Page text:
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Exam 1 Fall 06 Key MCB181R Dr. Jorstad

Exam 1 Fall 06 Key MCB181R Dr. Jorstad - MCB 181R Fall 2006...

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MCB 181R Fall 2006 Instructor: Dr. S. Jorstad Exam I KEY For multiple choice questions ( each worth 3 points ), bubble all correct answers (there may be more than one); there is a 1 point penalty for incorrect answer choices . For short essays (each worth 5 points): confine your answers to the space provided on the scansheet; writing outside those margins will adversely affect the machine-scoring of your exam; you may use bulleted points to express yourself, as long as your meaning is clear. [In the Key, important points have been emphasized in red; correct answers are bolded in black] 1. In class, we contrasted science with other ways of generating information about the world. Which of the following statements characterizes science, as presented in class? a. Science is a method for generating natural explanations for natural phenomena. * b. Science relies only on evidence that can be directly perceived by human senses: sight, smell, touch, taste, sound. c. Science is based on the philosophical assumption that there is no God or other supernatural beings (philosophical naturalism). Science is neutral on the subject of the supernatural d. In science, observations must be repeatable by other humans. * 2. Science a. is the only way to answer really important questions. b. would not advance without the work of geniuses like Einstein and Darwin. c. is tentative and self-correcting. * d. can be used to prove hypotheses that have not been falsified after repeated testing. e. takes the philosophical position that any phenomenon we cannot perceive does not exist. Not a feature of science 3. The practice of science is built on several underlying assumptions, including a. the idea that there is no reality beyond humans’ ability to perceive it. The opposite is true b. the idea that humans are not really capable of comprehending the physical universe. The opposite is true c. the idea that there is no need to resort to the supernatural in explaining natural phenomena. * d. the idea of that we cannot generalize from one part of nature to the next: each instance we study is unique. The opposite is true Short Essay #1: (Please confine your answer to the space labeled Short Essay #1 on the scansheet.) Some state legislatures have required that public schools paste notices 1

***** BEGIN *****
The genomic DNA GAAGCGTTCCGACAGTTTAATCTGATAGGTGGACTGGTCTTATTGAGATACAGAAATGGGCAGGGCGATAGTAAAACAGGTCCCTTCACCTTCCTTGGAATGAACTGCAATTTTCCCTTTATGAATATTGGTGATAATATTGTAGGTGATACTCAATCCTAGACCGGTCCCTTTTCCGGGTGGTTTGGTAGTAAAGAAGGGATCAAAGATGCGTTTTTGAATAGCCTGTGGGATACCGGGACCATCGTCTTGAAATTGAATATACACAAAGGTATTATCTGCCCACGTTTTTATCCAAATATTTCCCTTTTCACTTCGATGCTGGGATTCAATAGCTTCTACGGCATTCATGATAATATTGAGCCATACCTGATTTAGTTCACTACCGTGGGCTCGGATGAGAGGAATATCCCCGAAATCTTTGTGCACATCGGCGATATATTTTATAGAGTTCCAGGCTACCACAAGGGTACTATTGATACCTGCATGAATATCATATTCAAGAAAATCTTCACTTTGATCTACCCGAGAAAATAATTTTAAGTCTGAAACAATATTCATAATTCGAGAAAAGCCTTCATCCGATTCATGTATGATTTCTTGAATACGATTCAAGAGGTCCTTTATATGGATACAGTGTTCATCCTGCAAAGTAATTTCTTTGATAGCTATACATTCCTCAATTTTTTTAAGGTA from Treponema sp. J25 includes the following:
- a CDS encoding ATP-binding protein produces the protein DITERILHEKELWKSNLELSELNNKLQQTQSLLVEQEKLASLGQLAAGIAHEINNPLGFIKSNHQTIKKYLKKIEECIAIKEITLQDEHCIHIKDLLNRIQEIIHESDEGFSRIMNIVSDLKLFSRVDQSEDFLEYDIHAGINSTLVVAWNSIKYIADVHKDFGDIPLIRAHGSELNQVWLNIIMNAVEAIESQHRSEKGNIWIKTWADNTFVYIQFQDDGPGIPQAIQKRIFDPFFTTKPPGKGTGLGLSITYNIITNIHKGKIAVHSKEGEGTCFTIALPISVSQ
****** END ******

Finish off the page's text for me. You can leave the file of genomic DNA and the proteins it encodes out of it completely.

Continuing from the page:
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in biology textbooks that cover evolution. In part, these notices state that “evolution is only a theory, not a fact.” This seems to imply that a fact is somehow more than a theory. Evaluate this statement (the one in quotation marks) in light of the definitions provided in class for the terms “fact” and “theory.” (Note: this is NOT a question about how evolution may be viewed as both a theory and a fact .) The legislators appear to be using definitions of “fact” and “theory” that differ from those used in science. In science, a “fact” is an observation that has been repeatedly confirmed; a “theory” is a well-substantiated explanation of some aspect of the natural world that incorporates (explains) facts, laws, and tested hypotheses. Thus, the word “only” is inappropriate in front of “theory.” The quote also implies
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Exam 1 Fall 06 Key MCB181R Dr. Jorstad - MCB 181R Fall 2006...

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